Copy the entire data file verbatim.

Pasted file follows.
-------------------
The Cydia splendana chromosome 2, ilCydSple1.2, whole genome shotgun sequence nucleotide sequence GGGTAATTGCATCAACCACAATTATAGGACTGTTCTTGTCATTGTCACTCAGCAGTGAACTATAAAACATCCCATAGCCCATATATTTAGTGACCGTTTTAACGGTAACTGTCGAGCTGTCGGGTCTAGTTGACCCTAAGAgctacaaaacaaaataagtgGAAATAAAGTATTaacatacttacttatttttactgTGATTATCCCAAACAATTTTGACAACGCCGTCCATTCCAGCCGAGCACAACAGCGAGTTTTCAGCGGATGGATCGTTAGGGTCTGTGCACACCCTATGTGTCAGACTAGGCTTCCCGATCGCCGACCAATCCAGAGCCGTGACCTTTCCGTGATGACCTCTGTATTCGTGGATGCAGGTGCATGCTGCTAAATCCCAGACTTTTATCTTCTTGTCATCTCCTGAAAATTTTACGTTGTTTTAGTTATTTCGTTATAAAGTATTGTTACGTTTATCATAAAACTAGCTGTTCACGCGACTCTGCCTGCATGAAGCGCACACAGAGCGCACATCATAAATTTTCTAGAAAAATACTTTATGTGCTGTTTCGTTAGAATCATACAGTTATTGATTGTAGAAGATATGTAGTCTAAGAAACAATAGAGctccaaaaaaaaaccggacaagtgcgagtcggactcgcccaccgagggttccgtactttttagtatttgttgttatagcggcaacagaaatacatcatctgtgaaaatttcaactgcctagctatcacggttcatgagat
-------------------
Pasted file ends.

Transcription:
The Cydia splendana chromosome 2, ilCydSple1.2, whole genome shotgun sequence nucleotide sequence GGGTAATTGCATCAACCACAATTATAGGACTGTTCTTGTCATTGTCACTCAGCAGTGAACTATAAAACATCCCATAGCCCATATATTTAGTGACCGTTTTAACGGTAACTGTCGAGCTGTCGGGTCTAGTTGACCCTAAGAgctacaaaacaaaataagtgGAAATAAAGTATTaacatacttacttatttttactgTGATTATCCCAAACAATTTTGACAACGCCGTCCATTCCAGCCGAGCACAACAGCGAGTTTTCAGCGGATGGATCGTTAGGGTCTGTGCACACCCTATGTGTCAGACTAGGCTTCCCGATCGCCGACCAATCCAGAGCCGTGACCTTTCCGTGATGACCTCTGTATTCGTGGATGCAGGTGCATGCTGCTAAATCCCAGACTTTTATCTTCTTGTCATCTCCTGAAAATTTTACGTTGTTTTAGTTATTTCGTTATAAAGTATTGTTACGTTTATCATAAAACTAGCTGTTCACGCGACTCTGCCTGCATGAAGCGCACACAGAGCGCACATCATAAATTTTCTAGAAAAATACTTTATGTGCTGTTTCGTTAGAATCATACAGTTATTGATTGTAGAAGATATGTAGTCTAAGAAACAATAGAGctccaaaaaaaaaccggacaagtgcgagtcggactcgcccaccgagggttccgtactttttagtatttgttgttatagcggcaacagaaatacatcatctgtgaaaatttcaactgcctagctatcacggttcatgagat